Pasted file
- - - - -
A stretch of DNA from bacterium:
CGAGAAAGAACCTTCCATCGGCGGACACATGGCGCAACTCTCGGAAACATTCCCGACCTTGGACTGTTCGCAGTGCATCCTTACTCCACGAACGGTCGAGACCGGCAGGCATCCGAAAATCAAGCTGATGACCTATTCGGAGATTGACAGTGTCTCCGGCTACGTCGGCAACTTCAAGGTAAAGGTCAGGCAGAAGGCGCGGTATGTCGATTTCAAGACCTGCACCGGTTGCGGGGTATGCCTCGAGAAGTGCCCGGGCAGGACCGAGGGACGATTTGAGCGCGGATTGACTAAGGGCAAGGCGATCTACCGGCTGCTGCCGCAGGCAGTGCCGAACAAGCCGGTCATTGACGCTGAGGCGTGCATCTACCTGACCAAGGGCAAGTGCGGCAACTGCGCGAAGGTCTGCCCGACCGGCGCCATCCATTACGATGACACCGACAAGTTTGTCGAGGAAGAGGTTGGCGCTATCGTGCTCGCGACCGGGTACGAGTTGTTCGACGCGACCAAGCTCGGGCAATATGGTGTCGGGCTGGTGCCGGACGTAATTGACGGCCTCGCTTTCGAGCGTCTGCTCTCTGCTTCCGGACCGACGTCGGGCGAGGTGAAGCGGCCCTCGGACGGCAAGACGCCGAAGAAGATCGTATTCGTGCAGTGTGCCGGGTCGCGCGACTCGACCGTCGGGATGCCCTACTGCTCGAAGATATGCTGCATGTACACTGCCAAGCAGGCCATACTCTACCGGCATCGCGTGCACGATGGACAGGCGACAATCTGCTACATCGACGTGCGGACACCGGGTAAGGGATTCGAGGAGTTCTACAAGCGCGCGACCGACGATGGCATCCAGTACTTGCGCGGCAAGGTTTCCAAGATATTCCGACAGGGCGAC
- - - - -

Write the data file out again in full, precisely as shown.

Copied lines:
A stretch of DNA from bacterium:
CGAGAAAGAACCTTCCATCGGCGGACACATGGCGCAACTCTCGGAAACATTCCCGACCTTGGACTGTTCGCAGTGCATCCTTACTCCACGAACGGTCGAGACCGGCAGGCATCCGAAAATCAAGCTGATGACCTATTCGGAGATTGACAGTGTCTCCGGCTACGTCGGCAACTTCAAGGTAAAGGTCAGGCAGAAGGCGCGGTATGTCGATTTCAAGACCTGCACCGGTTGCGGGGTATGCCTCGAGAAGTGCCCGGGCAGGACCGAGGGACGATTTGAGCGCGGATTGACTAAGGGCAAGGCGATCTACCGGCTGCTGCCGCAGGCAGTGCCGAACAAGCCGGTCATTGACGCTGAGGCGTGCATCTACCTGACCAAGGGCAAGTGCGGCAACTGCGCGAAGGTCTGCCCGACCGGCGCCATCCATTACGATGACACCGACAAGTTTGTCGAGGAAGAGGTTGGCGCTATCGTGCTCGCGACCGGGTACGAGTTGTTCGACGCGACCAAGCTCGGGCAATATGGTGTCGGGCTGGTGCCGGACGTAATTGACGGCCTCGCTTTCGAGCGTCTGCTCTCTGCTTCCGGACCGACGTCGGGCGAGGTGAAGCGGCCCTCGGACGGCAAGACGCCGAAGAAGATCGTATTCGTGCAGTGTGCCGGGTCGCGCGACTCGACCGTCGGGATGCCCTACTGCTCGAAGATATGCTGCATGTACACTGCCAAGCAGGCCATACTCTACCGGCATCGCGTGCACGATGGACAGGCGACAATCTGCTACATCGACGTGCGGACACCGGGTAAGGGATTCGAGGAGTTCTACAAGCGCGCGACCGACGATGGCATCCAGTACTTGCGCGGCAAGGTTTCCAAGATATTCCGACAGGGCGAC